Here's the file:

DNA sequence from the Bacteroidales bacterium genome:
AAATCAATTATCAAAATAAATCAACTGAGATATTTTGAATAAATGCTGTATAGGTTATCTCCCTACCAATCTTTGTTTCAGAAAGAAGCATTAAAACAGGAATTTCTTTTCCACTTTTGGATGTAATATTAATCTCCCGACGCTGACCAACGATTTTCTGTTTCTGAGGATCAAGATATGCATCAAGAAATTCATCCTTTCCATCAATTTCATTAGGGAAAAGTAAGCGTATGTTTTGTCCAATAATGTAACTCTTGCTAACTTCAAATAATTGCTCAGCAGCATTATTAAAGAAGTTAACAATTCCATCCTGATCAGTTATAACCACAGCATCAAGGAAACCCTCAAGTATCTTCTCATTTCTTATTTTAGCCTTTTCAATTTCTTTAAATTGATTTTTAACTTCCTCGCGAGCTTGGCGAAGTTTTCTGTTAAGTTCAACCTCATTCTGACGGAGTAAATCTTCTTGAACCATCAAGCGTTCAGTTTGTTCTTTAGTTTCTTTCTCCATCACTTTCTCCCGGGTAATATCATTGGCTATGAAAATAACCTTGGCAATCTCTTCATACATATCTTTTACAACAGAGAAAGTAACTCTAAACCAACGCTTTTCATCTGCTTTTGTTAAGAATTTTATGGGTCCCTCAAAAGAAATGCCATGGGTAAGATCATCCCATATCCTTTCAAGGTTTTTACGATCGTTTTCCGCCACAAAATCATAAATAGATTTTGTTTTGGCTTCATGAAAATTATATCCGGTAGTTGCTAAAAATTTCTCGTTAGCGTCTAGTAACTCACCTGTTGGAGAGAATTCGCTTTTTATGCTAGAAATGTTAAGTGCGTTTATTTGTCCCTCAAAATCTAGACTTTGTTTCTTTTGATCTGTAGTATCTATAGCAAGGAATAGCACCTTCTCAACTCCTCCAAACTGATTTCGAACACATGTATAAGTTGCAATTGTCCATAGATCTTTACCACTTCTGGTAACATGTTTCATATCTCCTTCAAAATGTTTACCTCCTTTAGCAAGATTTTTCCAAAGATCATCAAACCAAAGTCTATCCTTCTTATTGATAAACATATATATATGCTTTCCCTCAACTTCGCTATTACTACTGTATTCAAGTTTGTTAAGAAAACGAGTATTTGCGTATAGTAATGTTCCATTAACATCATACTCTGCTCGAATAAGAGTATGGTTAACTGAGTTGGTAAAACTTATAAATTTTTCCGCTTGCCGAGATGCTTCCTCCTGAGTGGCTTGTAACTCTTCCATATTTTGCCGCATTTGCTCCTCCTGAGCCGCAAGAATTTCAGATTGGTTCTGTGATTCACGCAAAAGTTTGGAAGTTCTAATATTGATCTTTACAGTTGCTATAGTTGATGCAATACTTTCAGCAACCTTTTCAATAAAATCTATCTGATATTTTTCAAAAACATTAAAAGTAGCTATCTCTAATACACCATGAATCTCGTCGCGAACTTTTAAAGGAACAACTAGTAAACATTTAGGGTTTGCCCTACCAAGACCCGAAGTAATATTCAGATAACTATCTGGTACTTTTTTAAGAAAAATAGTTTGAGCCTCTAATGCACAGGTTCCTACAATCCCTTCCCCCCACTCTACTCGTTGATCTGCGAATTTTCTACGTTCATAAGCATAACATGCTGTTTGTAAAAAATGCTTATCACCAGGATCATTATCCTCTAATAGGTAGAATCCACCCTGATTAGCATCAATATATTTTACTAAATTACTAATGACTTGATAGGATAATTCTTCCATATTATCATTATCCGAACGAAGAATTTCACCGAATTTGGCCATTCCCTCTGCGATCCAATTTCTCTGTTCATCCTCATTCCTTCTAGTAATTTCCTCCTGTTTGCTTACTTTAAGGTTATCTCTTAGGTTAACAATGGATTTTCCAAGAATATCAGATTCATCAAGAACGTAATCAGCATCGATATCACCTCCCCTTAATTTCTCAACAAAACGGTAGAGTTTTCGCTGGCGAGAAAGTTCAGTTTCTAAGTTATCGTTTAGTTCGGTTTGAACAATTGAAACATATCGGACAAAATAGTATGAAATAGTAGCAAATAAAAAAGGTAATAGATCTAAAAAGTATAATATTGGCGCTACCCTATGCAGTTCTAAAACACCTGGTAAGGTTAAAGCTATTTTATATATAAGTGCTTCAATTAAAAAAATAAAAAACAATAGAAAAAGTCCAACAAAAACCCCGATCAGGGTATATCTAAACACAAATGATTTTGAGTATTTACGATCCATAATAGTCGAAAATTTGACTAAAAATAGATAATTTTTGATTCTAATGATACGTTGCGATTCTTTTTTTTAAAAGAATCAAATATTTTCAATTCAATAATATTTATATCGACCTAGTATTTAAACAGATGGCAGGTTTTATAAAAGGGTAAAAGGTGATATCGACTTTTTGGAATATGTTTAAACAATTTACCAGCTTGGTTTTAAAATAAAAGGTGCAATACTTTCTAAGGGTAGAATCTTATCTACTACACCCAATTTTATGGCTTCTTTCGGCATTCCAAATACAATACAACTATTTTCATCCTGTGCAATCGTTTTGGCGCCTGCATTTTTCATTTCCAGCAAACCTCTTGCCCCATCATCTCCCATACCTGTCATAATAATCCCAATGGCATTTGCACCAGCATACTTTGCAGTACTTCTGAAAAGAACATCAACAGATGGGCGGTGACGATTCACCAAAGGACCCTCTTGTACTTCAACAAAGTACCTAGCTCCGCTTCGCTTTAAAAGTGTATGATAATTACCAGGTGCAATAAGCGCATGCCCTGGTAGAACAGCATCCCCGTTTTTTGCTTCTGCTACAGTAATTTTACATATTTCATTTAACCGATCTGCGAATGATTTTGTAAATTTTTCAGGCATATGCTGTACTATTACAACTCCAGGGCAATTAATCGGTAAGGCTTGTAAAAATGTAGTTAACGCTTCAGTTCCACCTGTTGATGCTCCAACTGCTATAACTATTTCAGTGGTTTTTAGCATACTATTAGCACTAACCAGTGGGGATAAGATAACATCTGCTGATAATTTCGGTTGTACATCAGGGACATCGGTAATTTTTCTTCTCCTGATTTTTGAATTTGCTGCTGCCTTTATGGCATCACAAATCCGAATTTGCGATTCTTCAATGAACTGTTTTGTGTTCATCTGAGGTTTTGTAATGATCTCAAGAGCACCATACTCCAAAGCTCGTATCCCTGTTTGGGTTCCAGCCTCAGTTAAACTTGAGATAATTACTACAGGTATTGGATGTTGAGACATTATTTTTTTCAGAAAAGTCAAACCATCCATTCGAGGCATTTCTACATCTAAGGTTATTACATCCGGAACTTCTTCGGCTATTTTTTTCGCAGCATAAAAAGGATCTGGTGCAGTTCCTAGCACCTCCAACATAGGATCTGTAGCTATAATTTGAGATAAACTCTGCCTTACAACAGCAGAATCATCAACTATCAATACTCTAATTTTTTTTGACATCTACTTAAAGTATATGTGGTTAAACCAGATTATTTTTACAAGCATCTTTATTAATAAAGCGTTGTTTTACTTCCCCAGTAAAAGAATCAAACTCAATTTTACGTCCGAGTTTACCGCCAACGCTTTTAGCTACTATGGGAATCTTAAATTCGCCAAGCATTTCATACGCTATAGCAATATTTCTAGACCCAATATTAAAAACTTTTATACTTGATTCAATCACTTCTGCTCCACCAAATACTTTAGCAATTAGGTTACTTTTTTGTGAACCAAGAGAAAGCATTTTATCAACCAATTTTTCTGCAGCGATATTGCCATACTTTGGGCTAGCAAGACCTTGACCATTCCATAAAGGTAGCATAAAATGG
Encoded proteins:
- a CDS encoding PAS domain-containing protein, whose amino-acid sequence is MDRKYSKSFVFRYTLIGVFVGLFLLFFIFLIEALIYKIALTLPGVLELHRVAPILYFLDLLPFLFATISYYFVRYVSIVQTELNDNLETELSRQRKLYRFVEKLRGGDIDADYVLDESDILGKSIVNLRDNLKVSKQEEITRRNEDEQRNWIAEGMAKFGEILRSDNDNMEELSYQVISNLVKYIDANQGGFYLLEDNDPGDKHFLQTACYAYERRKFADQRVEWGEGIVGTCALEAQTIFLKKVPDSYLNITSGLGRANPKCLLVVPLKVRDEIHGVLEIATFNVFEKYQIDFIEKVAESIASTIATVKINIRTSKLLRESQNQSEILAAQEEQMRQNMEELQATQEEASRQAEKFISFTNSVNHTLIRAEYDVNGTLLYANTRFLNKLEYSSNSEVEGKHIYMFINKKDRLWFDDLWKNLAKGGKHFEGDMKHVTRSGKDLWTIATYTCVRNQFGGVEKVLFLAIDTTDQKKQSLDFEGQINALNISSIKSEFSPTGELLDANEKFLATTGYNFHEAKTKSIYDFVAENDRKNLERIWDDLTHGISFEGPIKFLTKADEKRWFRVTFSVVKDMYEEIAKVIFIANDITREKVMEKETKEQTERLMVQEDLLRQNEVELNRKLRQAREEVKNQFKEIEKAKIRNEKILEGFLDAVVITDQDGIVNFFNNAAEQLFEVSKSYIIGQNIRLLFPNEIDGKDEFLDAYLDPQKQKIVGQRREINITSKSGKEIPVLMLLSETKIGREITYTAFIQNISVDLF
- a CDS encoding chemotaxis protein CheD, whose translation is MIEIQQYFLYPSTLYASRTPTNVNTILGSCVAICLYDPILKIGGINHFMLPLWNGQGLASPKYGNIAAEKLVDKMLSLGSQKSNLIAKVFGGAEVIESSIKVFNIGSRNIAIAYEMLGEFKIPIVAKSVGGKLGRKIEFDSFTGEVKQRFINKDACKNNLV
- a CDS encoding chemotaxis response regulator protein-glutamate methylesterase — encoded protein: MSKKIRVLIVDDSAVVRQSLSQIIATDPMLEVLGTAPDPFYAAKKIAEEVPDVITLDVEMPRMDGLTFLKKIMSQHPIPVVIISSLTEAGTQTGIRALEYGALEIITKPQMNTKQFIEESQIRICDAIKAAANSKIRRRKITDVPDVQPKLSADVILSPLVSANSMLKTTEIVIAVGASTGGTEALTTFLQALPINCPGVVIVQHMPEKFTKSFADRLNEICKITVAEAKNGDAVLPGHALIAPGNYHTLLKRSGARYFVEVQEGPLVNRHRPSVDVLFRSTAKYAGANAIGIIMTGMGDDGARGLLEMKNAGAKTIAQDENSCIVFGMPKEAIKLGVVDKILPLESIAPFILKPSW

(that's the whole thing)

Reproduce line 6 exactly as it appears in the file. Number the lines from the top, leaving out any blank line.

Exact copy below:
- a CDS encoding chemotaxis response regulator protein-glutamate methylesterase — encoded protein: MSKKIRVLIVDDSAVVRQSLSQIIATDPMLEVLGTAPDPFYAAKKIAEEVPDVITLDVEMPRMDGLTFLKKIMSQHPIPVVIISSLTEAGTQTGIRALEYGALEIITKPQMNTKQFIEESQIRICDAIKAAANSKIRRRKITDVPDVQPKLSADVILSPLVSANSMLKTTEIVIAVGASTGGTEALTTFLQALPINCPGVVIVQHMPEKFTKSFADRLNEICKITVAEAKNGDAVLPGHALIAPGNYHTLLKRSGARYFVEVQEGPLVNRHRPSVDVLFRSTAKYAGANAIGIIMTGMGDDGARGLLEMKNAGAKTIAQDENSCIVFGMPKEAIKLGVVDKILPLESIAPFILKPSW